Ever since we saw the initial demo of NVIDIA's game streaming technology on the SHIELD, we wondered when we could try it out with other Android devices. NVIDIA is jealously guarding its exclusive for now, but XDA Developers poster Cameron Gutman (cgutman) has created an app that duplicates SHIELD's functionality, allowing gamers to try their hand at streaming from a compatible GeForce-equipped gaming PC with any Android 4.1 or better device. Since I'm a dedicated PC gamer, I fired up Limelight and tried it out.
There are plenty of prerequisites to try Limelight - they're basically the same as SHIELD's game streaming feature, without the SHIELD. You'll need a desktop PC with a powerful and recent NVIDIA graphics card (mine's a GTX 660TI), a fast router that uses 802.11N for preference, and an Android 4.1 device with at least a 720p screen. You'll also need some kind of Bluetooth input device if you actually want to play anything. I tried a Bluetooth mouse and keyboard and a Nyko Bluetooth controller. It's possible to use the on-screen cursor for navigation, but it's basically a one-button mouse. There's one thing you don't need, strangely enough: root.
Before you start setting up your device, you have to set up your PC. You'll need NVIDIA's GeForce Experience software, a sort of tune-up app for games that contains the streaming suite. Make sure it's running and happy with the latest drivers for your graphics card. If you don't have Steam, you'll need that as well, and not all games are compatible with SHIELD streaming (though if you're a regular PC gamer, you probably own at least one). Now install the Limelight APK from XDA on your device - my testing standard is a Nexus 5. Make sure it's connected to the same LAN as your PC via WiFi, enter your PC's local IP address, and cross your fingers. If everything's gone right, your PC will pop up a connection alert:
Once you connect, you dive into Steam's Big Picture Mode, a TV-style interface that also works pretty well on touchscreens. If you've got some kind of controller connected you can use that to get around, otherwise you'll be using a touch cursor made somewhat awkward because it's more like a remote control. But it's easy enough to find a game and open it.
I started without a Bluetooth device, so I opened XCOM, a primarily mouse-driven game that I thought would work well with touch. And it did - at 720p and 30 frames per second, I was getting pretty good video and nearly flawless sound. With the smaller size of the Nexus 5's screen, it was hard to see any difference between what was on my PC monitor and on the phone. Just for kicks I exited the application and tried 1080P at 60FPS. As promised, it was noticeably slower with a lot of streaming artifacts, so I switched back.
Actually playing the game on my touchscreen was a problem. The touches from the screen aren't relayed in a 1-to-1 fashion, so it's more or less like using a Wii remote. A remote with one button, because there's no way to enter a right-click or scroll, which is pretty vital for this particular title. Still, the streaming video and audio was impressive, so I tried again with something else.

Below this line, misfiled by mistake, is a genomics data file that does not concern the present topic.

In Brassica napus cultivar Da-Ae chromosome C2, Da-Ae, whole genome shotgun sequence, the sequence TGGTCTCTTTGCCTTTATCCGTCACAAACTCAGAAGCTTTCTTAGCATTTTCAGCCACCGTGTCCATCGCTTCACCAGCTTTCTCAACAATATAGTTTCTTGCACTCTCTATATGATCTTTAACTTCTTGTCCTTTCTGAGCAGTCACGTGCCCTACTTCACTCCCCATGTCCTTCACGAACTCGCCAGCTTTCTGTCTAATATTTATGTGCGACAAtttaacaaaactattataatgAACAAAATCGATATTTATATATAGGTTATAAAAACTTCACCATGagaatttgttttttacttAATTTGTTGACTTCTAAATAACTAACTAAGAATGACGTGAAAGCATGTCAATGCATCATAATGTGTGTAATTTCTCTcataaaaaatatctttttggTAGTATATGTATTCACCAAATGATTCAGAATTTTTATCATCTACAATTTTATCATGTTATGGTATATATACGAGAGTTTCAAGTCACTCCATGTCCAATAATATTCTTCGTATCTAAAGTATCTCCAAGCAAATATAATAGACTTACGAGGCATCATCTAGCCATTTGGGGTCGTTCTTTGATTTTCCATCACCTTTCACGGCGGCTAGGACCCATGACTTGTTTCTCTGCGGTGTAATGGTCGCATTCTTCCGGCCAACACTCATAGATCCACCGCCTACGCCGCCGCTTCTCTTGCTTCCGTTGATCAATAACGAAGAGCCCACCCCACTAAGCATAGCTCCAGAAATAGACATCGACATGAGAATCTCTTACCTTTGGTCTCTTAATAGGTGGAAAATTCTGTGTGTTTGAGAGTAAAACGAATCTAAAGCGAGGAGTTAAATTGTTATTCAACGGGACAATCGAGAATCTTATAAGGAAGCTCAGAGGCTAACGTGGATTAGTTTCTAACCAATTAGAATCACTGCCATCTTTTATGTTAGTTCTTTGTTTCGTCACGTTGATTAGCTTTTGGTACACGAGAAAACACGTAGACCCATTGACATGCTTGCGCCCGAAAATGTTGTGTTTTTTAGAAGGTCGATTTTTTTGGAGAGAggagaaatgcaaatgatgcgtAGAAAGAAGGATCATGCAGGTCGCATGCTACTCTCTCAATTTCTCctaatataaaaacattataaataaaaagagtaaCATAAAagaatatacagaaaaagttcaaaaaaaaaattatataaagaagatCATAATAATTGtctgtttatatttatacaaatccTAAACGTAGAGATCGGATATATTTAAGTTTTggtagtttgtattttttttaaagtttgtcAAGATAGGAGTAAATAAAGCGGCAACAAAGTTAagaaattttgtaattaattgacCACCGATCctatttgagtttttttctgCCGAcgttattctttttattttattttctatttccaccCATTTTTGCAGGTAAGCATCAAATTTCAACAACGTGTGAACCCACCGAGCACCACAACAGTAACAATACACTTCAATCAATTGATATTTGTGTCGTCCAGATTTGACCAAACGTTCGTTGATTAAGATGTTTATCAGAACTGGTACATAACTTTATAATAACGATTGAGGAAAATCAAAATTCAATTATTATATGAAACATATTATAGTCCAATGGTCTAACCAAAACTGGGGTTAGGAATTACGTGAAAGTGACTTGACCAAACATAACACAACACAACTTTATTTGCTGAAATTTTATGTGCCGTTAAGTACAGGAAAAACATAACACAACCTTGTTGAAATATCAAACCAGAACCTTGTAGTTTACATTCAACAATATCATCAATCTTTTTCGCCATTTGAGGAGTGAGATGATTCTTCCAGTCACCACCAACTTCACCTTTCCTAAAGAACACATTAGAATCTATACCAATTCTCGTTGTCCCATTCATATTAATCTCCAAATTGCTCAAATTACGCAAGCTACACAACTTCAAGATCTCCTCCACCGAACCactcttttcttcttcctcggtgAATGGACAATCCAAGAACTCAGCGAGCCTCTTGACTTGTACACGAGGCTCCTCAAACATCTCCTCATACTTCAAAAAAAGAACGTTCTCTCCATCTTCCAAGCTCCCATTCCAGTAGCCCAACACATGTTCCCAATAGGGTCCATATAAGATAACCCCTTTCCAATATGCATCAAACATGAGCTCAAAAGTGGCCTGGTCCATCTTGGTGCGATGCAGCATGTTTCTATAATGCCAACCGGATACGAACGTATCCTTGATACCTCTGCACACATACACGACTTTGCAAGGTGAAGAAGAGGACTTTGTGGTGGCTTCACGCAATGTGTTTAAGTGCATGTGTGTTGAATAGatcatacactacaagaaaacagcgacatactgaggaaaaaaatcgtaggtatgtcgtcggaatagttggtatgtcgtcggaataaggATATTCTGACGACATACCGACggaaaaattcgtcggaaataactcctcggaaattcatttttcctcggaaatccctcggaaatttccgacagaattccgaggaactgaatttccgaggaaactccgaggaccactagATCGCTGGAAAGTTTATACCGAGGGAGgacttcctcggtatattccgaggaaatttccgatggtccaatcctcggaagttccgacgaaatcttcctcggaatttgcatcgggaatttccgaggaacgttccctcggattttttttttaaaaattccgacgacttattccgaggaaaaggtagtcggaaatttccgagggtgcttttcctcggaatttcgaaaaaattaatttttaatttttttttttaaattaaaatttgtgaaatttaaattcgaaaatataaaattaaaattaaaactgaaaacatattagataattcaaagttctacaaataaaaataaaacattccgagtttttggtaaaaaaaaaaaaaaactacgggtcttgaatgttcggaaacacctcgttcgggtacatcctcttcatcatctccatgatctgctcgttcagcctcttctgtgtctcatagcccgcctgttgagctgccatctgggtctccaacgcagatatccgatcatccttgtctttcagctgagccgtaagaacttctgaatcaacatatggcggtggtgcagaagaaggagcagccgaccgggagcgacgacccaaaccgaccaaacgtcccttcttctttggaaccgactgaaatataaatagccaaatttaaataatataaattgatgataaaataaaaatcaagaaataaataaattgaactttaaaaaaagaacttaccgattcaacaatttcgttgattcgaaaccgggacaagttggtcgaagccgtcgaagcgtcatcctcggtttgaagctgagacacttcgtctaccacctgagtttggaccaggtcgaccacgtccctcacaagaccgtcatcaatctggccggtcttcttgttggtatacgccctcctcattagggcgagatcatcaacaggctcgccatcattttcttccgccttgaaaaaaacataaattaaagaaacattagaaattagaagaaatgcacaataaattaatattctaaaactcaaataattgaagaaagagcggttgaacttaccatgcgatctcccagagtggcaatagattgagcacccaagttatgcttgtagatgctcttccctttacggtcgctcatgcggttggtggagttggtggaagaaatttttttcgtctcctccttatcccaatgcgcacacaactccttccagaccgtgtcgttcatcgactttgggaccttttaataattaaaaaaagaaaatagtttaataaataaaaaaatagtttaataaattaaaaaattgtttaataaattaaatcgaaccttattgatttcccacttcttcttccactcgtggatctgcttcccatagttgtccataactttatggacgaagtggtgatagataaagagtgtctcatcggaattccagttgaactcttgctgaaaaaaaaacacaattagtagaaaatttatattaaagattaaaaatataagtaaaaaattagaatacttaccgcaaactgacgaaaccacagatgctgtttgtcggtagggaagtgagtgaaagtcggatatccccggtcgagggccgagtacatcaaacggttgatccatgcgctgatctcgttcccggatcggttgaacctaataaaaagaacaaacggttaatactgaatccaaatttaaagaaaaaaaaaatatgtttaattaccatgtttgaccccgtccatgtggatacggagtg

For my second game I tried to emulate the full PC experience of one of my favorite games: Skyrim. After digging around in my gadget drawer I found a Bluetooth mouse and keyboard, connected them to my N5, and repeated the process. I needed to restart both Limelight and GeForce Experience, but using the mouse and keyboard on the Steam Big Picture mode was easy. Until I got into Skyrim, that is - I play the game in windowed mode on my PC, and GFE wasn't smart enough to go full screen even after setting the resolution to 720p. There was no way to get to the video settings in the game itself, so I had to exit everything, start the game on my PC, set it to fullscreen, and start again. I could get to the title screen with streaming video and audio, but the mouse input wouldn't work (GFE seemed to think it was a controller) and tapping anything on the keyboard closed the connection. So Skyrim was a bust.
For my last test I tried a recent acquisition: Remember Me. (Thank you, Steam Holiday Sale!) This time I connected a Nyko Bluetooth controller to my N5, hoping to take advantage of the game's beat-em-up nature. I managed to connect and start the game without issue, but something about having the controller connected really killed the streaming video quality. Comparing the picture on my N5 and desktop, the phone was behind and stuttering. See the screenshot above - the streaming was much poorer than with XCOM. Even worse, the input from the controller lagged behind the live gameplay by a solid quarter-second, which is the difference between victory and defeat in any action title. Basically the game looked pretty and worked well, right up to the point when I tried to play it.
So, three tries and three failures. That's a bummer to be sure, but I want to stress that I'm amazed that Limelight is working as well as it is, and others are having better success than I am. The developer is constantly tweaking the Limelight app, and I'm confident that it will improve steadily. It's an impressive achievement even at this alpha stage (Some kind of on-screen button mapping would do wonders for the app, by the way.) If you've got all the requisite parts and want to try SHIELD-style streaming, go for it - the app is a free download, and Mr. Gutman and his fellow XDA members would love to have your feedback.
Oh, and NVIDIA? This app - not to mention this post - should demonstrate that there is a demand for GeForce streaming outside of the SHIELD. Sooner would be better than later.
Source: XDA Developers